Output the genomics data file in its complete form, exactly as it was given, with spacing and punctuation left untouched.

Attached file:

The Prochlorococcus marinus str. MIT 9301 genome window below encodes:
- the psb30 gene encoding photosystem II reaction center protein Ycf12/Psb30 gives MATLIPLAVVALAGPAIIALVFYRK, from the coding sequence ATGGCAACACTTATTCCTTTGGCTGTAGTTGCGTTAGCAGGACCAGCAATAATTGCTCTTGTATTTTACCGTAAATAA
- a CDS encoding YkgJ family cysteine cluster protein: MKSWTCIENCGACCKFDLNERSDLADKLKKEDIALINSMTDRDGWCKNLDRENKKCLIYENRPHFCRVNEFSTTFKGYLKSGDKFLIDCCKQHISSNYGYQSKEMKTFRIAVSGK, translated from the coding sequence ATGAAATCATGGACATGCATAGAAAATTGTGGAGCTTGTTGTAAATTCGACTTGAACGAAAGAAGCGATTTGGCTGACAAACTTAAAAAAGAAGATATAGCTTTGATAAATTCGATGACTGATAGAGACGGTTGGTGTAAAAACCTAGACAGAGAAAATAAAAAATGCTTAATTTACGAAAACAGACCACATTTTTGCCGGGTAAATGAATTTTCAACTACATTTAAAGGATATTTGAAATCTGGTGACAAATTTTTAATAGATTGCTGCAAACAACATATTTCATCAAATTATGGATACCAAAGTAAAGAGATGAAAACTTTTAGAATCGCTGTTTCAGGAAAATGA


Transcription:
The Prochlorococcus marinus str. MIT 9301 genome window below encodes:
- the psb30 gene encoding photosystem II reaction center protein Ycf12/Psb30 gives MATLIPLAVVALAGPAIIALVFYRK, from the coding sequence ATGGCAACACTTATTCCTTTGGCTGTAGTTGCGTTAGCAGGACCAGCAATAATTGCTCTTGTATTTTACCGTAAATAA
- a CDS encoding YkgJ family cysteine cluster protein: MKSWTCIENCGACCKFDLNERSDLADKLKKEDIALINSMTDRDGWCKNLDRENKKCLIYENRPHFCRVNEFSTTFKGYLKSGDKFLIDCCKQHISSNYGYQSKEMKTFRIAVSGK, translated from the coding sequence ATGAAATCATGGACATGCATAGAAAATTGTGGAGCTTGTTGTAAATTCGACTTGAACGAAAGAAGCGATTTGGCTGACAAACTTAAAAAAGAAGATATAGCTTTGATAAATTCGATGACTGATAGAGACGGTTGGTGTAAAAACCTAGACAGAGAAAATAAAAAATGCTTAATTTACGAAAACAGACCACATTTTTGCCGGGTAAATGAATTTTCAACTACATTTAAAGGATATTTGAAATCTGGTGACAAATTTTTAATAGATTGCTGCAAACAACATATTTCATCAAATTATGGATACCAAAGTAAAGAGATGAAAACTTTTAGAATCGCTGTTTCAGGAAAATGA